One of the best things about Japan is the fact that so many items have these charming English slogans on them. One of the most maddening things is that often there are charming English slogans but no useful information in English such as instructions for use or even a clue to what the product might be. Nevertheless, it makes for an amusing and informative diversion when you are spending time in a society where you are, for the most part, unable to read or understand much of anything. Depending on your personality or even your mood, you may find this incredibly peaceful or maddening. My anonymous friend loves it…he loves being left in peace and being able to focus on his thoughts and pursuits with minimal interruption from society at large. I deeply suspect he understands, and could likely speak, Japanese much better than he lets on. Because I used to be fairly fluent in Japanese, I found it frustrating at first but I eventually relaxed and found the absence of constant messaging to be a good thing. I was less tired and had energy to read and write more, perhaps motivated by a lack of interaction in daily life? I think my experience is a good illustration of the effect of information overload in today’s relentless global 24/7 society. Kind of unexpected to experience being ‘unplugged’ in Tokyo.
Back to the English words and phrases on items ranging from toilet paper (“fresh and heavenly softness with relaxation”) to laundry soap (“lemon for your fresh cloths”) to clothing (“smart baby and stylish”). I often wonder who gets to write these little sayings? Do they have complete editorial freedom? How does one get these jobs? Is the author chosen by default because they are the best/only English speaker in the company? Or is there some sort of computer program or online word bank they use? (“enter product here for a list of suitable English words and phrases”) Are they subtly mocking us? (Unlikely) Where does this fascination with English come from? They could definitely use an editor if I could ever figure out where to apply for the job 😉 I do think the usage and understanding of English has definitely improved as there are far fewer instances of truly butchered syntax and word choice than there were when I first came to Tokyo. Indeed, my favourite experience of the misuse of English happened when I was in Tokyo in the 90s. I saw a expensively-dressed young woman in her twenties wearing a fitted long-sleeved T-shirt with ‘Fucking Shit’ embroidered in an elegant script. Back in the day, there weren’t a lot of non-conformists in this socio-economic bracket particularly shopping the streets of Ginza. I think things are coming full circle now as our society has developed a fascination with characters from other languages and the internet is full of instances of Westerners getting tattoos that they think mean ‘peace’ or ‘love’ that actually mean nothing of the sort.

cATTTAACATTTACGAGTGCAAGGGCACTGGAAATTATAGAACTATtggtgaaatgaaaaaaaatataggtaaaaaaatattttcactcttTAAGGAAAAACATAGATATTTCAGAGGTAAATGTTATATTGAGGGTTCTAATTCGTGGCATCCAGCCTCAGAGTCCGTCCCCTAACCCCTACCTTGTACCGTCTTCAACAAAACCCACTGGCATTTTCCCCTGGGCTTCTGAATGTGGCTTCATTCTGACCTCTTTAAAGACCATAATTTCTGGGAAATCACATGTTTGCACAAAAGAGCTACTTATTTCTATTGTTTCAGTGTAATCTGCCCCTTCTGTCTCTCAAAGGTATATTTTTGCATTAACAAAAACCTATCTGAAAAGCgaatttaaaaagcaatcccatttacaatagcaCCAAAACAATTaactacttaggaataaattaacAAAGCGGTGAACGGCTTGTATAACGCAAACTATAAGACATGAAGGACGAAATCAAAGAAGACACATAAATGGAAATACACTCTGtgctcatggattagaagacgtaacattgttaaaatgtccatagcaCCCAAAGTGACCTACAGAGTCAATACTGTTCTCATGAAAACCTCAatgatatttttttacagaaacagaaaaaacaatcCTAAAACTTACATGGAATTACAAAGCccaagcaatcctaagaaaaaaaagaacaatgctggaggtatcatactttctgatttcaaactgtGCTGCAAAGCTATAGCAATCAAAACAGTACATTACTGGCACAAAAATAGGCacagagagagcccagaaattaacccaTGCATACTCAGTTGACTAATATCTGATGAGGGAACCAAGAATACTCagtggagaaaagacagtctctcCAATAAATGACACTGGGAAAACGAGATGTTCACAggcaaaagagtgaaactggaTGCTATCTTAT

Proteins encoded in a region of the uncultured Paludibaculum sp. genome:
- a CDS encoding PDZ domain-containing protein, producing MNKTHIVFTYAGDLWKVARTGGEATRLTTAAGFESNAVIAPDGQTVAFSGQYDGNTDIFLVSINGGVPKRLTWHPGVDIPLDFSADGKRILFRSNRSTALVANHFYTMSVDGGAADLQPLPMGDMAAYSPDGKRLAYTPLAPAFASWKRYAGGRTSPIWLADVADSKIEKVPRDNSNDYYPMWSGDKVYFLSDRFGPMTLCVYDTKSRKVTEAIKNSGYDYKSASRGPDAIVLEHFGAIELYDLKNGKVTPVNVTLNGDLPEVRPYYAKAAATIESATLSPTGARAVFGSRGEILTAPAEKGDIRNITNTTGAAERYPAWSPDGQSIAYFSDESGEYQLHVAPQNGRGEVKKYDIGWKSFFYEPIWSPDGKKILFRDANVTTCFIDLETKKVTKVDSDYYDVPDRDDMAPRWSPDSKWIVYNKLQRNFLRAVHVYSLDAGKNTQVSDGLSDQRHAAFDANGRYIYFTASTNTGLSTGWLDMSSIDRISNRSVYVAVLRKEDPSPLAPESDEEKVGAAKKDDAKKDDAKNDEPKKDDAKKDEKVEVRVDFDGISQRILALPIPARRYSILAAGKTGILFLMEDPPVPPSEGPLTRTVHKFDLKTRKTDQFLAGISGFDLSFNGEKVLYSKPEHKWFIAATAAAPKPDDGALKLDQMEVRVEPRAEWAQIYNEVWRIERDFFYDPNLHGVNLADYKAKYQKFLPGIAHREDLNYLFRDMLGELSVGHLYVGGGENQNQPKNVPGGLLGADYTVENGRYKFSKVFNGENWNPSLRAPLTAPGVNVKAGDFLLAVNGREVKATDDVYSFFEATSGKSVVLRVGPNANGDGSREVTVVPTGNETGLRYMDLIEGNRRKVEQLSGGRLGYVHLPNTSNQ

Whatever the sociological or cultural reasons behind it, I for one, appreciate these little homilies found on countless items in Japan. It gives me something to read that is easy. I can read hiragana (phonetic alphabet for Japanese words) but it is a time-consuming trial and often if I manage to actually decode the word, I rarely can remember the meaning as I’ve forgotten most of my vocabulary. Think back to kindergarten or Grade 1 when you weren’t completely sure which letter made which sound and you’ll have an idea of my reading level in Japanese. It’s hard. No wonder Karis was so tired when she came home from Kindergarten!